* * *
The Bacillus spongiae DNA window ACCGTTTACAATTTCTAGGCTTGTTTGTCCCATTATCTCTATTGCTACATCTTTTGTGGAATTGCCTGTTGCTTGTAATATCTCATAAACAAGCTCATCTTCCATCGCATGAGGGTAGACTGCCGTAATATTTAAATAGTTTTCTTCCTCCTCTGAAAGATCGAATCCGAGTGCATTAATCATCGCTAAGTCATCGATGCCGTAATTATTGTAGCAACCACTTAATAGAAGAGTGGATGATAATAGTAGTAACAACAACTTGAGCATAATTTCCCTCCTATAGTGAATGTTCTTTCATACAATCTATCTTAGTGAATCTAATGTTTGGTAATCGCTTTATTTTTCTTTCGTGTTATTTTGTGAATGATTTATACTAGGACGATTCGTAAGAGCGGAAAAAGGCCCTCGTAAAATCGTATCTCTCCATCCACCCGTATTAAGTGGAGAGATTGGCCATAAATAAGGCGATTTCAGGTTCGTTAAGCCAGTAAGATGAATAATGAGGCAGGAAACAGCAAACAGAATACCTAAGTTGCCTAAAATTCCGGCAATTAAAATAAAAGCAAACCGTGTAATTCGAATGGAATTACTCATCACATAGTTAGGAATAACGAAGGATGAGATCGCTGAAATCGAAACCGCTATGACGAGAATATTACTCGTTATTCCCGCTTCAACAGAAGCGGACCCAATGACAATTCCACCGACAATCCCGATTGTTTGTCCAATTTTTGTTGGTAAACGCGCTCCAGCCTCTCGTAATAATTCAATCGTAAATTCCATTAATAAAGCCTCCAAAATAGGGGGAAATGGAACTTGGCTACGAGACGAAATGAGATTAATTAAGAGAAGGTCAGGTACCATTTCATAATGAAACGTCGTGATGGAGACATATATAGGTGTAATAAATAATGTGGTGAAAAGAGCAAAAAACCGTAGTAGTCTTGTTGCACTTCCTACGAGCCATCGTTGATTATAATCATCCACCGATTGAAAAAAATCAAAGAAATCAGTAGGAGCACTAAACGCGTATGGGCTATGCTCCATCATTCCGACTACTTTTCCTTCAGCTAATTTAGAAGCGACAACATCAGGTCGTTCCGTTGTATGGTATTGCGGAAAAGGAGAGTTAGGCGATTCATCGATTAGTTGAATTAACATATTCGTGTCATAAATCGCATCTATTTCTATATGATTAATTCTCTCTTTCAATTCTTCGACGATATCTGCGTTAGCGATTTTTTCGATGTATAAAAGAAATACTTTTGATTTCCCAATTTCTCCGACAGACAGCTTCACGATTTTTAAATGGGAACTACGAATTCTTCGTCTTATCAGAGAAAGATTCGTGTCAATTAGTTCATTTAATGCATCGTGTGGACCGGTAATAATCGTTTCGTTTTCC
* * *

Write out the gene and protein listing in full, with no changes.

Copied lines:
The Bacillus spongiae DNA window ACCGTTTACAATTTCTAGGCTTGTTTGTCCCATTATCTCTATTGCTACATCTTTTGTGGAATTGCCTGTTGCTTGTAATATCTCATAAACAAGCTCATCTTCCATCGCATGAGGGTAGACTGCCGTAATATTTAAATAGTTTTCTTCCTCCTCTGAAAGATCGAATCCGAGTGCATTAATCATCGCTAAGTCATCGATGCCGTAATTATTGTAGCAACCACTTAATAGAAGAGTGGATGATAATAGTAGTAACAACAACTTGAGCATAATTTCCCTCCTATAGTGAATGTTCTTTCATACAATCTATCTTAGTGAATCTAATGTTTGGTAATCGCTTTATTTTTCTTTCGTGTTATTTTGTGAATGATTTATACTAGGACGATTCGTAAGAGCGGAAAAAGGCCCTCGTAAAATCGTATCTCTCCATCCACCCGTATTAAGTGGAGAGATTGGCCATAAATAAGGCGATTTCAGGTTCGTTAAGCCAGTAAGATGAATAATGAGGCAGGAAACAGCAAACAGAATACCTAAGTTGCCTAAAATTCCGGCAATTAAAATAAAAGCAAACCGTGTAATTCGAATGGAATTACTCATCACATAGTTAGGAATAACGAAGGATGAGATCGCTGAAATCGAAACCGCTATGACGAGAATATTACTCGTTATTCCCGCTTCAACAGAAGCGGACCCAATGACAATTCCACCGACAATCCCGATTGTTTGTCCAATTTTTGTTGGTAAACGCGCTCCAGCCTCTCGTAATAATTCAATCGTAAATTCCATTAATAAAGCCTCCAAAATAGGGGGAAATGGAACTTGGCTACGAGACGAAATGAGATTAATTAAGAGAAGGTCAGGTACCATTTCATAATGAAACGTCGTGATGGAGACATATATAGGTGTAATAAATAATGTGGTGAAAAGAGCAAAAAACCGTAGTAGTCTTGTTGCACTTCCTACGAGCCATCGTTGATTATAATCATCCACCGATTGAAAAAAATCAAAGAAATCAGTAGGAGCACTAAACGCGTATGGGCTATGCTCCATCATTCCGACTACTTTTCCTTCAGCTAATTTAGAAGCGACAACATCAGGTCGTTCCGTTGTATGGTATTGCGGAAAAGGAGAGTTAGGCGATTCATCGATTAGTTGAATTAACATATTCGTGTCATAAATCGCATCTATTTCTATATGATTAATTCTCTCTTTCAATTCTTCGACGATATCTGCGTTAGCGATTTTTTCGATGTATAAAAGAAATACTTTTGATTTCCCAATTTCTCCGACAGACAGCTTCACGATTTTTAAATGGGAACTACGAATTCTTCGTCTTATCAGAGAAAGATTCGTGTCAATTAGTTCATTTAATGCATCGTGTGGACCGGTAATAATCGTTTCGTTTTCC